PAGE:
Here are some money-saving tips from readers offered in 2010 that are worth considering for 2011:
Rules of thumb: Finance can be hard. Rules of thumb are easy. So financial rules of thumb are useful. A rapid-fire sampling: Your mortgage, including taxes and insurance, should not exceed 29 per
cent of your gross monthly income. All vehicle payments should not exceed 15 percent of your take-home pay. If an auto repair costs less than half of the vehicle’s trade-in value, repair it. Otherwise, consider selling it and buying another. Spend no more than 1.5 percent of your gross income on the holidays, including gifts and travel. Save 10 percent of your take-home pay. For kids’ allowance, give $1 weekly per grade in school. A fourth-grader gets $4. For life insurance, buy a policy worth 6 to 10 times your gross annual income. With mutual funds, be wary of funds with an expense ratio of more than 1 percent. Don’t borrow more money for college than you’ll make in your first year working after graduation. In a choice between spending on things or experiences with other people, choose the latter. Research shows it makes us happier.
Spending hiatus: Nothing brilliant about suggesting a four-week spending detox, but the idea resonated with readers. The concept is to cut all discretionary spending for one month, as tight a lockdown on your wallet as you can afford to do — no dining out, no paid entertainment, no new clothes. Whenever you skip a purchase and feel deprived, write it down. At the end of four weeks, examine the list. You might be surprised at how the burning desire for those things has been extinguished. The value of the exercise is not the money you save, but the lessons you learn about your spending habits and what’s truly important to you.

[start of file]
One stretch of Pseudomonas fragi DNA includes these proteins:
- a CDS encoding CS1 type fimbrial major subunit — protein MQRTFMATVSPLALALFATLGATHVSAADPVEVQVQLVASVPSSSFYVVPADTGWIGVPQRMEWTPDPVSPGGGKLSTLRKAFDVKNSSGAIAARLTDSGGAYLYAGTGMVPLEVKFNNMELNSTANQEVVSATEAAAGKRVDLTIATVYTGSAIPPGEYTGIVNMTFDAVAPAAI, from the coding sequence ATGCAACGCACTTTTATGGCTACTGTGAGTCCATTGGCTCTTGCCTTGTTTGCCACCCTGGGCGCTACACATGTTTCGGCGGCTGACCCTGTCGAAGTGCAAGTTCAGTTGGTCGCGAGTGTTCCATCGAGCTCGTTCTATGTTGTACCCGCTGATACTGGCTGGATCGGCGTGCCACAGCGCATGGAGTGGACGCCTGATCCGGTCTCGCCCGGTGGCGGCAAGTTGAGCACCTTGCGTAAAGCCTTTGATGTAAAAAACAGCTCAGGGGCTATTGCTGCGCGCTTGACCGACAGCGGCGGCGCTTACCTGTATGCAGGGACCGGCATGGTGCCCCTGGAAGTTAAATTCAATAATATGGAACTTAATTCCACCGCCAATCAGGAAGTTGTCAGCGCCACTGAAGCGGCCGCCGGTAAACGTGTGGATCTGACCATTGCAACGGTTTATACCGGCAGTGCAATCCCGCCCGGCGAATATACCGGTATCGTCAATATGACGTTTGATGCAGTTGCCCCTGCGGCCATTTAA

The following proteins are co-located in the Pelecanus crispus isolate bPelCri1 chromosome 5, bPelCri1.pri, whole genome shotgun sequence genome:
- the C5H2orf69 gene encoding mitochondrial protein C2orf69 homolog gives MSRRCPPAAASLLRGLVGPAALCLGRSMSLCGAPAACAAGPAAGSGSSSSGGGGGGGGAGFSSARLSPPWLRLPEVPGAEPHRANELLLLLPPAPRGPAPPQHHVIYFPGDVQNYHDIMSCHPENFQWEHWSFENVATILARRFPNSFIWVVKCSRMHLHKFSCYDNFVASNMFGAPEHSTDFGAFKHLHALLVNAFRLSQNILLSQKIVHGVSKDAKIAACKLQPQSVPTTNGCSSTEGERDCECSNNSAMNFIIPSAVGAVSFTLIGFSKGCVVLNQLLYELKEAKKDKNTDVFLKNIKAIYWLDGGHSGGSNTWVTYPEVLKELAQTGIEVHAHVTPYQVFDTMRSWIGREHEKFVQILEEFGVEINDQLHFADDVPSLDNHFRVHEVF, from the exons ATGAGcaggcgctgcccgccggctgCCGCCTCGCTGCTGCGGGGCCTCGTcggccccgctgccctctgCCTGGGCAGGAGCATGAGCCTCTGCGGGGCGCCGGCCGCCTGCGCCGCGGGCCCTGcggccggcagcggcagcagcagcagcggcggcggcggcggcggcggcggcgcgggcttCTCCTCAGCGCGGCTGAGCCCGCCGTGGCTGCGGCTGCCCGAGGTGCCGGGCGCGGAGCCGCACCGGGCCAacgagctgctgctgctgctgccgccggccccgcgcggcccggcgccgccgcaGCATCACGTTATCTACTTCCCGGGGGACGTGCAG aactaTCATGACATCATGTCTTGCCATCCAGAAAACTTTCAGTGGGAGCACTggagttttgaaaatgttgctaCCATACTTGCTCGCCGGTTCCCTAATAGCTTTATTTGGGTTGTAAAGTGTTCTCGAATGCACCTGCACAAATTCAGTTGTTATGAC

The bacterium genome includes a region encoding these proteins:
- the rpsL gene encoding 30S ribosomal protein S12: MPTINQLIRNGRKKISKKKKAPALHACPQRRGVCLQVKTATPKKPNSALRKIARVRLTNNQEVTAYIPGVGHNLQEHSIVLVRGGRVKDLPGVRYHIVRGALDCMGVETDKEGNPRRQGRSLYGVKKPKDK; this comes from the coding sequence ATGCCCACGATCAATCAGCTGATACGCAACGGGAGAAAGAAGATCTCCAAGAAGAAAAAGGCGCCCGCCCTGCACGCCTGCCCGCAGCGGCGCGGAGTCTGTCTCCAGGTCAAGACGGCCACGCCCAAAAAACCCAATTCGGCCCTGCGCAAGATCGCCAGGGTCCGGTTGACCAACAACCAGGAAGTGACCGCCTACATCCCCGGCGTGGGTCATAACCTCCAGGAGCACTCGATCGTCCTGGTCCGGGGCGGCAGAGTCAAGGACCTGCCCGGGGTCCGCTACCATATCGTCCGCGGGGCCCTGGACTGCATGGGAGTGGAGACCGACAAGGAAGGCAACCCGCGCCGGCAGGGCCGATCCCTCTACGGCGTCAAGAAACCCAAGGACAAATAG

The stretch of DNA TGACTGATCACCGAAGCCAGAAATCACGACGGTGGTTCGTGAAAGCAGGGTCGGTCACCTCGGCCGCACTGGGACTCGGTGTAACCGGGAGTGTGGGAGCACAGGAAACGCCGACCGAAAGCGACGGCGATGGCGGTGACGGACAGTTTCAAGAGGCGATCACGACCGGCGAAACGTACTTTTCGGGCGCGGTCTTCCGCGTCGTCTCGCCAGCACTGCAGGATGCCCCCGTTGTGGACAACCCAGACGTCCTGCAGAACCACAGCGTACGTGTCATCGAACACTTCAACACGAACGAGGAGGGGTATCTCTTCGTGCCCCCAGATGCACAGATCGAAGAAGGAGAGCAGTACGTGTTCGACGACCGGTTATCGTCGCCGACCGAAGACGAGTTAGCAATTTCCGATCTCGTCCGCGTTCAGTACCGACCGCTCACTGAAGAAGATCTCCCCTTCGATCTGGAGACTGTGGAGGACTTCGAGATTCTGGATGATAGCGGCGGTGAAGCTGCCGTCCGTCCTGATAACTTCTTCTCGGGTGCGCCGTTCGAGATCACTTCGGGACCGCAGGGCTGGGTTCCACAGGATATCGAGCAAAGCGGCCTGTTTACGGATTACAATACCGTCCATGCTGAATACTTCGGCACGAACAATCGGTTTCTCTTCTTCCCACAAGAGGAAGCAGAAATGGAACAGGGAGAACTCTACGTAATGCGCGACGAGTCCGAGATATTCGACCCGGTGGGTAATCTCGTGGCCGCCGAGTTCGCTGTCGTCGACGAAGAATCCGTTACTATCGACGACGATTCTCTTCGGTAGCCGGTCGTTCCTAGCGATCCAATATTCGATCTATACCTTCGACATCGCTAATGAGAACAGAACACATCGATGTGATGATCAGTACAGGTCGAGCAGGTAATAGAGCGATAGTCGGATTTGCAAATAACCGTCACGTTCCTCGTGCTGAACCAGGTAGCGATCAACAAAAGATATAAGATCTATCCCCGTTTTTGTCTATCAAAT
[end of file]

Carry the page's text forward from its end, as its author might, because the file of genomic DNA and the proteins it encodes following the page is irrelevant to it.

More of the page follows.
Time shares: Just the mention of “time shares” always draws notes from readers pleading for suggestions on how to get out of their time-share vacation commitments. It’s difficult. They will be lucky to sell them for pennies on the dollar. But for just that reason, it’s a fabulous idea to rent a time share from those same people desperate to be compensated for time shares they no longer use and can’t sell. You can end up with accommodations that are bigger, more luxurious and cheaper than a hotel room. Browse listings at such sites as MyResortNetwork.com, The Timeshare User’s Group (tug2.com) and RedWeek.com. You can also find time-share rentals at Expedia and Travelocity, as well as Craigslist.com and eBay.
Consumer myths: A sampling of some common consumer myths: Rinsing your dishes before placing them in the dishwasher gets them cleaner. False. In fact, the detergent doesn’t have any grease or grime to stick to, so detergents attack dishes, making them appear cloudy, scratched or etched, according to the Whirlpool Institute of Kitchen Science. And it’s a myth that ceiling fans help cool a room. Ceiling fans don’t cool the air; they create a wind chill that keeps skin cool. They cool humans, not air. So don’t bother using a fan in an empty room. And don’t bother storing alkaline batteries in the refrigerator or freezer to prolong their life. Humidity from cold-temperature storage can harm batteries.